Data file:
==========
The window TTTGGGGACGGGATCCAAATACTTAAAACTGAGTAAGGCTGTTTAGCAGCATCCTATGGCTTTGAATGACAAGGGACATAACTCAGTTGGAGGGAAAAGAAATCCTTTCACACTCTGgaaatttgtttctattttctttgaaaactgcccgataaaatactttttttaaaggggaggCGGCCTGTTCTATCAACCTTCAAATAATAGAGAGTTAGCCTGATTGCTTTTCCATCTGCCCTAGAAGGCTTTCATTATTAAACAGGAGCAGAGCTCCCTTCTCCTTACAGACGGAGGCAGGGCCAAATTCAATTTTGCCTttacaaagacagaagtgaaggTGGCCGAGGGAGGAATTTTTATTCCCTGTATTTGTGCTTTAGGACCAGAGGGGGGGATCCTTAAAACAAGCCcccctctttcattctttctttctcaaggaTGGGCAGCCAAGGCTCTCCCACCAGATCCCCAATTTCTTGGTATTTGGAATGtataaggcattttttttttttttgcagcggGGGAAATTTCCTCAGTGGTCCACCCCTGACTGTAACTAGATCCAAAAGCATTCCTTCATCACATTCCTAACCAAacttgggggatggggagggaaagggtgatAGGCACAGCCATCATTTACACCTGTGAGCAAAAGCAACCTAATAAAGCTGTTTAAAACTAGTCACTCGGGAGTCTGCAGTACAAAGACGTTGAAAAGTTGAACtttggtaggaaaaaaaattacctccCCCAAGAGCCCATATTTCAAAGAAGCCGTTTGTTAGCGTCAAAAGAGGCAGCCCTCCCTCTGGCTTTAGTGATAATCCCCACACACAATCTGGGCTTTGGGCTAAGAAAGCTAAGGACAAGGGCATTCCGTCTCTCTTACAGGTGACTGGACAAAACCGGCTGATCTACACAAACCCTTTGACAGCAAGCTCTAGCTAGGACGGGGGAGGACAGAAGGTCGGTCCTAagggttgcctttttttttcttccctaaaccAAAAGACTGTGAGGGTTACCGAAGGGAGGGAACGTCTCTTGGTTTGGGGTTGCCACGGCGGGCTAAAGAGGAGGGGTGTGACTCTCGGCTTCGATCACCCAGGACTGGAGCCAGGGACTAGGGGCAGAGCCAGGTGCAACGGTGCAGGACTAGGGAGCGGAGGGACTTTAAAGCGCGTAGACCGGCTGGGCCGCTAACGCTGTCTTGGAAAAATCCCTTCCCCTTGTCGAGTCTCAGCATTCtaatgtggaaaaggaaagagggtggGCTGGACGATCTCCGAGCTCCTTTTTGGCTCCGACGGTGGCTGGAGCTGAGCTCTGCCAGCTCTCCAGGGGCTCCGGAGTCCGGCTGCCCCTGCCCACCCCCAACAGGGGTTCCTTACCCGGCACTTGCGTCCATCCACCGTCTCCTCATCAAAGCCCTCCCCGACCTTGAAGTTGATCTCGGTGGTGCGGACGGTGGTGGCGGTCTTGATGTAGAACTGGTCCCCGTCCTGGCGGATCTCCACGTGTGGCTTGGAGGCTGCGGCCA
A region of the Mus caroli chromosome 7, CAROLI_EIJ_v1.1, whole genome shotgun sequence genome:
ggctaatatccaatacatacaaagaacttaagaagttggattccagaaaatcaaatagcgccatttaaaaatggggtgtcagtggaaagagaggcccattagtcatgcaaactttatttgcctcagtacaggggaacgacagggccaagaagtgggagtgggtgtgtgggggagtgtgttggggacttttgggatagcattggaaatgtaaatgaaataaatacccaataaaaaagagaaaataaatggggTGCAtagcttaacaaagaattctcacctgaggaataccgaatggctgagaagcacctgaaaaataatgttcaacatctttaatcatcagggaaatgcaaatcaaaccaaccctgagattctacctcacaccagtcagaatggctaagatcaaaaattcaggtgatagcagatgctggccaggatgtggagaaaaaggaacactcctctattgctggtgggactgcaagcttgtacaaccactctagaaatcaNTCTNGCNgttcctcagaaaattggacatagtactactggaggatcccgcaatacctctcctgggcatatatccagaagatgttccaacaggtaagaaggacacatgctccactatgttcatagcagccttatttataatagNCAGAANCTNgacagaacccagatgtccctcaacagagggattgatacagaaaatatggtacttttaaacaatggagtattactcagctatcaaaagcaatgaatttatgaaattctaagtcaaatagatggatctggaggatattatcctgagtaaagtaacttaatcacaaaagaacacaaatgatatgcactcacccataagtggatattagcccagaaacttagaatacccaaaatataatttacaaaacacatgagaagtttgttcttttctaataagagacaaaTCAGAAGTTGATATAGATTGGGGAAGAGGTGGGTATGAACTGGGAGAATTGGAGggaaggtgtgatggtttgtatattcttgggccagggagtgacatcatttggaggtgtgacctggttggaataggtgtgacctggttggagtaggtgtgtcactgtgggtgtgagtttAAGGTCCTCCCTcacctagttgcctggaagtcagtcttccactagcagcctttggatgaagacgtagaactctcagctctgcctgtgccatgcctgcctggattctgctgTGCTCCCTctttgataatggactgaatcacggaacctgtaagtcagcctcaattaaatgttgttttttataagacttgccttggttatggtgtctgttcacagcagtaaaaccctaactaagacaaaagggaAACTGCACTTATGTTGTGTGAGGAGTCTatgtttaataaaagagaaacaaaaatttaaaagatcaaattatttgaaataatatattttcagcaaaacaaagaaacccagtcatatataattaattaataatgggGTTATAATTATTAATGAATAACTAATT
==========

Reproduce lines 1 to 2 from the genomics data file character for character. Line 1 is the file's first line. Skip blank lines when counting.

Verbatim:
The window TTTGGGGACGGGATCCAAATACTTAAAACTGAGTAAGGCTGTTTAGCAGCATCCTATGGCTTTGAATGACAAGGGACATAACTCAGTTGGAGGGAAAAGAAATCCTTTCACACTCTGgaaatttgtttctattttctttgaaaactgcccgataaaatactttttttaaaggggaggCGGCCTGTTCTATCAACCTTCAAATAATAGAGAGTTAGCCTGATTGCTTTTCCATCTGCCCTAGAAGGCTTTCATTATTAAACAGGAGCAGAGCTCCCTTCTCCTTACAGACGGAGGCAGGGCCAAATTCAATTTTGCCTttacaaagacagaagtgaaggTGGCCGAGGGAGGAATTTTTATTCCCTGTATTTGTGCTTTAGGACCAGAGGGGGGGATCCTTAAAACAAGCCcccctctttcattctttctttctcaaggaTGGGCAGCCAAGGCTCTCCCACCAGATCCCCAATTTCTTGGTATTTGGAATGtataaggcattttttttttttttgcagcggGGGAAATTTCCTCAGTGGTCCACCCCTGACTGTAACTAGATCCAAAAGCATTCCTTCATCACATTCCTAACCAAacttgggggatggggagggaaagggtgatAGGCACAGCCATCATTTACACCTGTGAGCAAAAGCAACCTAATAAAGCTGTTTAAAACTAGTCACTCGGGAGTCTGCAGTACAAAGACGTTGAAAAGTTGAACtttggtaggaaaaaaaattacctccCCCAAGAGCCCATATTTCAAAGAAGCCGTTTGTTAGCGTCAAAAGAGGCAGCCCTCCCTCTGGCTTTAGTGATAATCCCCACACACAATCTGGGCTTTGGGCTAAGAAAGCTAAGGACAAGGGCATTCCGTCTCTCTTACAGGTGACTGGACAAAACCGGCTGATCTACACAAACCCTTTGACAGCAAGCTCTAGCTAGGACGGGGGAGGACAGAAGGTCGGTCCTAagggttgcctttttttttcttccctaaaccAAAAGACTGTGAGGGTTACCGAAGGGAGGGAACGTCTCTTGGTTTGGGGTTGCCACGGCGGGCTAAAGAGGAGGGGTGTGACTCTCGGCTTCGATCACCCAGGACTGGAGCCAGGGACTAGGGGCAGAGCCAGGTGCAACGGTGCAGGACTAGGGAGCGGAGGGACTTTAAAGCGCGTAGACCGGCTGGGCCGCTAACGCTGTCTTGGAAAAATCCCTTCCCCTTGTCGAGTCTCAGCATTCtaatgtggaaaaggaaagagggtggGCTGGACGATCTCCGAGCTCCTTTTTGGCTCCGACGGTGGCTGGAGCTGAGCTCTGCCAGCTCTCCAGGGGCTCCGGAGTCCGGCTGCCCCTGCCCACCCCCAACAGGGGTTCCTTACCCGGCACTTGCGTCCATCCACCGTCTCCTCATCAAAGCCCTCCCCGACCTTGAAGTTGATCTCGGTGGTGCGGACGGTGGTGGCGGTCTTGATGTAGAACTGGTCCCCGTCCTGGCGGATCTCCACGTGTGGCTTGGAGGCTGCGGCCA
A region of the Mus caroli chromosome 7, CAROLI_EIJ_v1.1, whole genome shotgun sequence genome: